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Necessity and Possibility

The Logical Strategy of Kant's Critique of Pure Reason

Kurt Mosser

Publication Year: 2011

Kurt Mosser argues that reading Kant's Critique of Pure Reason as an argument for such a logic of experience makes more defensible many of Kant's most controversial claims, and makes more accessible Kant's notoriously difficult text.

Published by: The Catholic University of America Press

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Contents

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pp. vii-viii

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Preface

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pp. ix-xii

In the essay that follows, I argue that to understand Kant’s Critique of Pure Reason we must read it in terms of its own central conceit: as a book on logic. Although Kant presents a radical conception of space and time in the Critique's “Transcendental Aesthetic,” the vast majority of the book is entitled “Transcendental Logic.” ...

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Introduction: Kant’s Conception of Logic

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pp. xiii-xxiv

Agents—specifically, human beings—think, and they do so in accordance with rules. Saul Kripke’s provocative interpretation of Wittgenstein has inspired a rather large literature around the very question of what it would even mean to follow a rule. ...

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1. Kant’s Critical Model of the Subject

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pp. 1-33

Kant conceives of general logic as a set of rules—exemplified by the Principle of Non-contradiction—that holds, universally and necessarily, for thought to be possible. For Kant, by reflecting on thought, we are able to identify and articulate those rules that are necessary for thought to be possible, ...

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2. Kant’s Conception of General Logic

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pp. 34-55

Given his preoccupation with logic in the Critique of Pure Reason, it is an understandable hope that Kant might use the term “logic” in a clear-cut, univocal fashion throughout the text. Unfortunately, such a hope is mere fantasy; Kant uses the term in a bewildering variety of ways, ...

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3. The Historical Background of Kant’s General Logic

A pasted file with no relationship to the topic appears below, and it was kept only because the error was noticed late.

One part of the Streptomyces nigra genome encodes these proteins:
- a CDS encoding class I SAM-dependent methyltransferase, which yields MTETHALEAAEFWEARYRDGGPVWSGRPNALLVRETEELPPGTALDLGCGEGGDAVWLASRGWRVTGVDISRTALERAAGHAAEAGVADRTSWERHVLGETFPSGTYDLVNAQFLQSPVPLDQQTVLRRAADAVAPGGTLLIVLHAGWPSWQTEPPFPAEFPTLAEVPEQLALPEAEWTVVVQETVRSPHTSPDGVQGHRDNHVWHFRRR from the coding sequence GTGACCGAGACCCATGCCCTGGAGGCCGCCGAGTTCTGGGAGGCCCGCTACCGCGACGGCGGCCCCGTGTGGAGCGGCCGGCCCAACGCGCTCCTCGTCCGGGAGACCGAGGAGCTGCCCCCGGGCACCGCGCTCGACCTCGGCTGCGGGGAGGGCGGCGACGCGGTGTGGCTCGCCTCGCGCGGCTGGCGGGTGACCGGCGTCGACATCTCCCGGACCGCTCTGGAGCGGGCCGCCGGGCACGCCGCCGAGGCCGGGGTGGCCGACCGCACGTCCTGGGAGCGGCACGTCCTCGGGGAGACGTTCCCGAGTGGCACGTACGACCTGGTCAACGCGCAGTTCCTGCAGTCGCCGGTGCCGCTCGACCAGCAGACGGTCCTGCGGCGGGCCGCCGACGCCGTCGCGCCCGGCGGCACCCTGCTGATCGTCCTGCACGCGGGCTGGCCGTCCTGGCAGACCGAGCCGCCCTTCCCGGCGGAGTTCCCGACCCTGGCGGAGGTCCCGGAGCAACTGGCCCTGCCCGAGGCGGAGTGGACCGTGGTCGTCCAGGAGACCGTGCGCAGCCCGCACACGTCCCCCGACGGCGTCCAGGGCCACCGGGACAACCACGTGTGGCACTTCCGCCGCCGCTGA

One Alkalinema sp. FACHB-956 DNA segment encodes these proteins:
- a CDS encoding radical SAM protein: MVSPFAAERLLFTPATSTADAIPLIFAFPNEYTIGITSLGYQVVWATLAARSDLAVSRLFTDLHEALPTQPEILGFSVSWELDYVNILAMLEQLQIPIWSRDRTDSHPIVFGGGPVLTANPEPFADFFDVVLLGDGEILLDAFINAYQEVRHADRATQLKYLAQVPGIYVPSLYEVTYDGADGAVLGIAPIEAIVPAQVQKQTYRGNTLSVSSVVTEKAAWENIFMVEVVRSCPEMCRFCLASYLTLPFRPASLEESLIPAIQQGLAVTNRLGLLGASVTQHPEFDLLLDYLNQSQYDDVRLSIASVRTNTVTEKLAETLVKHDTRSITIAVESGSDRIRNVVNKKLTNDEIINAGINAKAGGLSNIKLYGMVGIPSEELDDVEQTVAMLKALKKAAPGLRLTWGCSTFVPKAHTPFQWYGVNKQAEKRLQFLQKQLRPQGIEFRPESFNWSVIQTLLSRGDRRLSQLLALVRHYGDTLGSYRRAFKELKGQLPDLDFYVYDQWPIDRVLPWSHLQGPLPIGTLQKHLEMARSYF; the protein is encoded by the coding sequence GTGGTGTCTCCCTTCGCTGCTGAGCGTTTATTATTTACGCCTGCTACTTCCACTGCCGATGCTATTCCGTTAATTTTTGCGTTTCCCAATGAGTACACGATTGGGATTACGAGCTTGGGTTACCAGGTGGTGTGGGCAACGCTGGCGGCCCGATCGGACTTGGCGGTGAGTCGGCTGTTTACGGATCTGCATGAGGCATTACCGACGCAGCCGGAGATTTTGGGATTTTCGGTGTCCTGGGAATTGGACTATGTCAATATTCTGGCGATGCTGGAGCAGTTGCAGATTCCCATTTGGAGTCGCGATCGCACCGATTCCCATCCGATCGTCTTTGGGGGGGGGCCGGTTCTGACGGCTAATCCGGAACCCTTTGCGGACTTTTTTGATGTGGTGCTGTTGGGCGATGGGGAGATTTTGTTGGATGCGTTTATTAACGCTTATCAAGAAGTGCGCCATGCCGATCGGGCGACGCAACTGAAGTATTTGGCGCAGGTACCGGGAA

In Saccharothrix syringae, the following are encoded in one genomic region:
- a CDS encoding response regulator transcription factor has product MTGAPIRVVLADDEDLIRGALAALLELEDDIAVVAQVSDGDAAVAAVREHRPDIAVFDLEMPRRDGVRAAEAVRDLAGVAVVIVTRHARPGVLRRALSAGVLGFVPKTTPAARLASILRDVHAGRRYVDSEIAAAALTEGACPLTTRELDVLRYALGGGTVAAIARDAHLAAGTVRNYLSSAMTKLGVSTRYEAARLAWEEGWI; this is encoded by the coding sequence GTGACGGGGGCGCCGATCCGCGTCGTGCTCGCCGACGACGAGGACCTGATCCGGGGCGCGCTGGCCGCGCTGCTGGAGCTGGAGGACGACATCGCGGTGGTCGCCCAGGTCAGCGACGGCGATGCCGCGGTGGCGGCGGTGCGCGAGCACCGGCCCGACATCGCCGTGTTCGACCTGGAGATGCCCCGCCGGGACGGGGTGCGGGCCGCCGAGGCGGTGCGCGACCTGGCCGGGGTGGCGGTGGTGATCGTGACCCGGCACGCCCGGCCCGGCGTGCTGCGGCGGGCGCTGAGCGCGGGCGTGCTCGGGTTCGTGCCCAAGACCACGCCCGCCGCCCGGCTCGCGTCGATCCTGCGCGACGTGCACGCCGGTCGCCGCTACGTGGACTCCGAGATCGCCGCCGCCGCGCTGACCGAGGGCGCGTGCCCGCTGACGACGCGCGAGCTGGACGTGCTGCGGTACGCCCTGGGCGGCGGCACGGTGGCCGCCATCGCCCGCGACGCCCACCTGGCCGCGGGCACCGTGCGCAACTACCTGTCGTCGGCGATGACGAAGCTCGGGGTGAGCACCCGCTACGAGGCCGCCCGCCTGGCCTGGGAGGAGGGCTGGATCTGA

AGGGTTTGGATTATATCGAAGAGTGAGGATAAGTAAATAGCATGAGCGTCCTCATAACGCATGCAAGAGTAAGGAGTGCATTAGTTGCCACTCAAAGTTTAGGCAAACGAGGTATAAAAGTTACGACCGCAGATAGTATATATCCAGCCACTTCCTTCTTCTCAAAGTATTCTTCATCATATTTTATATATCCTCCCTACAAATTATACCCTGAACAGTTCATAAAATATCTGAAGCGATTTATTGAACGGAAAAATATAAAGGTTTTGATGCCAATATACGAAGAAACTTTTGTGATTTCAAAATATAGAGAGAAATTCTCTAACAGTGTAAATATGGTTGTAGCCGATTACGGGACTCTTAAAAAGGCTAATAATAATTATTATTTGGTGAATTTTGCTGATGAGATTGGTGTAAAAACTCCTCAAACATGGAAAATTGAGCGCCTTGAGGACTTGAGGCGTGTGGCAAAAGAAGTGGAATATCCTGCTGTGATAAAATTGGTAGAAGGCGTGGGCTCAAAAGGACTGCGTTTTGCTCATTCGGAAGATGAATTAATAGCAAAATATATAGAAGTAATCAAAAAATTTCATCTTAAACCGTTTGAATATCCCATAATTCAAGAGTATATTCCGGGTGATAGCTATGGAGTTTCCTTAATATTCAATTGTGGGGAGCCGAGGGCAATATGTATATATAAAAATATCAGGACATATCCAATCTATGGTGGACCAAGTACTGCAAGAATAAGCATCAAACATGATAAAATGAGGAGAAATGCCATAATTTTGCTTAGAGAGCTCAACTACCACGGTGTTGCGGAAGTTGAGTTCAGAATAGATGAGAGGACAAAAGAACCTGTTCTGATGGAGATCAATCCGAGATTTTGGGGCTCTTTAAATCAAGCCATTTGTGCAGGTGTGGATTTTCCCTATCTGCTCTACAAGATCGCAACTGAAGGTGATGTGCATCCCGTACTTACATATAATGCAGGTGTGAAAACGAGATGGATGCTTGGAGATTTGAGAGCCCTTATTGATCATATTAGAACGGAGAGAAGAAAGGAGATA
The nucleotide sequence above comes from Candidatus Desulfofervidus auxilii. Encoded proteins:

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pp. 56-92

I have tried to show up to this point that Kant conceives of general logic as a set of universal and necessary rules for the possibility of thought, or as a set of minimal necessary conditions for ascribing rationality to an agent (focusing, up to this point, on the principle of non-contradiction). ...

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4. The Metaphysical Deduction

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pp. 93-136

Up to this point, I have tried to clarify Kant’s conception of general logic as a set of universal and necessary rules ranging over the possibility of thought, relative to a generic kind of thinking subject. This subject is able to refer to itself using “I,” employs concepts to make judgments, and can regard itself as free. ...

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5. Kant and Contemporary Philosophy

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pp. 137-187

If we construe Kant’s general logic in the way I have urged in previous chapters, we see emerging a conception of logic that functions as a minimal-constraint model of rationality. In short, for an agent to be regarded as an agent—or for ourselves to regard ourselves as agents—we must conform to some set of rules for thought to qualify as thought. ...

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6. The Modesty of the Critical Philosophy

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pp. 188-210

It is not uncommon in introductory philosophy courses to receive a picture of Kant that paints him as a paradigmatic old-fashioned, detached Prussian scholar, whose walks were so predictable that the residents of Königsberg could set their clocks by them, and whose life passed as the most regular of regular verbs. ...

Bibliography

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pp. 211-222

Index

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pp. 223-226


E-ISBN-13: 9780813218298
Print-ISBN-13: 9780813215327

Page Count: 253
Publication Year: 2011

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Subject Headings

  • Kant, Immanuel, 1724-1804. Kritik der reinen Vernunft.
  • Logic.
  • Knowledge, Theory of.
  • Causation.
  • Reason.
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